National Medical Enterprises, Inc., Plaintiff-appellant, v. Louis W. Sullivan, M.d.,* Secretary Ofhealth and Human Services, Defendant-appellee, 957 F.2d 664 (9th Cir. 1992)

Annotate this Case
U.S. Court of Appeals for the Ninth Circuit - 957 F.2d 664 (9th Cir. 1992) Argued and Submitted May 10, 1991. Decided Feb. 20, 1992

Patric Hooper, Hooper, Lundy & Bookman, Los Angeles, Cal., for plaintiff-appellant.

Donna Eden, Office of the General Counsel, Dept. of Health and Human Services, Baltimore, Md., for defendant-appellee.

Appeal from the United States District Court for the Central District of California.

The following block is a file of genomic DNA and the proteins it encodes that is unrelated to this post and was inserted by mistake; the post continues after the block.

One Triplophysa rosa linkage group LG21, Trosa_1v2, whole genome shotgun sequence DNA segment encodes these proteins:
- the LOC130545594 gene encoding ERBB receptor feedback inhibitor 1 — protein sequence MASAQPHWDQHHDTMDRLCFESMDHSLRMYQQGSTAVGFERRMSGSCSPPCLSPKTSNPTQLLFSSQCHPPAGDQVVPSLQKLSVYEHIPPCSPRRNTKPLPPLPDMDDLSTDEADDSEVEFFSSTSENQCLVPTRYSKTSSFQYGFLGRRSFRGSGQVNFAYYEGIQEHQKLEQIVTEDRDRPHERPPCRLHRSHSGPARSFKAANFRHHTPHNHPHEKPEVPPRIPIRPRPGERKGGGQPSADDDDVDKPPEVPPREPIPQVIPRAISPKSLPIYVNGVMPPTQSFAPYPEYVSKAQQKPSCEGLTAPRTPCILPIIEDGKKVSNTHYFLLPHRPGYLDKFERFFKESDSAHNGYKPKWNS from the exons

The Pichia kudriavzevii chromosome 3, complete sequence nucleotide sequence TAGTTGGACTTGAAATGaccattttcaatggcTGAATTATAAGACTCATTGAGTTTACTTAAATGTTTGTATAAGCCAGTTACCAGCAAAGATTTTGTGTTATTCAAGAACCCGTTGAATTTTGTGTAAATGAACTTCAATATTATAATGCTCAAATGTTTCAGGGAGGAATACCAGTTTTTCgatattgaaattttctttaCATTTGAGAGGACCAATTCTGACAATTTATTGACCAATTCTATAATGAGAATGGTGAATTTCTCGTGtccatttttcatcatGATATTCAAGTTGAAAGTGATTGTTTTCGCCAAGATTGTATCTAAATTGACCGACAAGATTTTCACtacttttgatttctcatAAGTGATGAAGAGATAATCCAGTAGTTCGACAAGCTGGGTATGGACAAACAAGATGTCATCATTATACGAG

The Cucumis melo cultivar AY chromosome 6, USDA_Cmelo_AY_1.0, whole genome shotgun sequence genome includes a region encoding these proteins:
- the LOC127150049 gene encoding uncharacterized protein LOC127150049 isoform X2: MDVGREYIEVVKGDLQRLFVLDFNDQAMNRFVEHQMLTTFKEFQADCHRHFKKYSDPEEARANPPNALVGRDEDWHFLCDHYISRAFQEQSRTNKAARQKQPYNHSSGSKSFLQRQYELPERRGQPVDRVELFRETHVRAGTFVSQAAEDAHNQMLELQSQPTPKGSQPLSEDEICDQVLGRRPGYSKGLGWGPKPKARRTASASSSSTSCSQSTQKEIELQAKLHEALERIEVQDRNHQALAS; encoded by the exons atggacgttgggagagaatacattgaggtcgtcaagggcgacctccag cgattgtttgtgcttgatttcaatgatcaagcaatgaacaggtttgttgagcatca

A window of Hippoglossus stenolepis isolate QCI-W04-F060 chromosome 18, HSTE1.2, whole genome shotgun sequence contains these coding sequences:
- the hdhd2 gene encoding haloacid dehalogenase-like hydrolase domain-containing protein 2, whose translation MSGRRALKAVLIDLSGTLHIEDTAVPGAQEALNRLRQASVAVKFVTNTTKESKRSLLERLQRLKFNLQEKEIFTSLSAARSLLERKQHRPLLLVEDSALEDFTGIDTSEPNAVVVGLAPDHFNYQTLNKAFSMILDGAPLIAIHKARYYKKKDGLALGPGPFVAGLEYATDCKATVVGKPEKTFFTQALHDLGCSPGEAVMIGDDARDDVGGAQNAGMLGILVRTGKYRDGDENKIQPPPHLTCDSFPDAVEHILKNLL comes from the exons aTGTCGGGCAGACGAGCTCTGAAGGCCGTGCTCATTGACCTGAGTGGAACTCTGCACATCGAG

Before TANG, REINHARDT and WIGGINS, Circuit Judges.

REINHARDT, Circuit Judge:


This case involves a challenge to the validity of a regulation promulgated by the Secretary of Health and Human Services (the Secretary1 ) that limits the cumulative allowable return on equity capital attributable to goodwill payable to Medicare providers. The primary question presented is whether the regulation is reasonably related to the purposes of the Medicare statute and thus within the Secretary's authority to issue. We conclude that the regulation is so related, and that its provision for the calculation of cumulative return on goodwill does not constitute unlawful retroactive rulemaking. Accordingly, we affirm the district court's grant of summary judgment to the Secretary.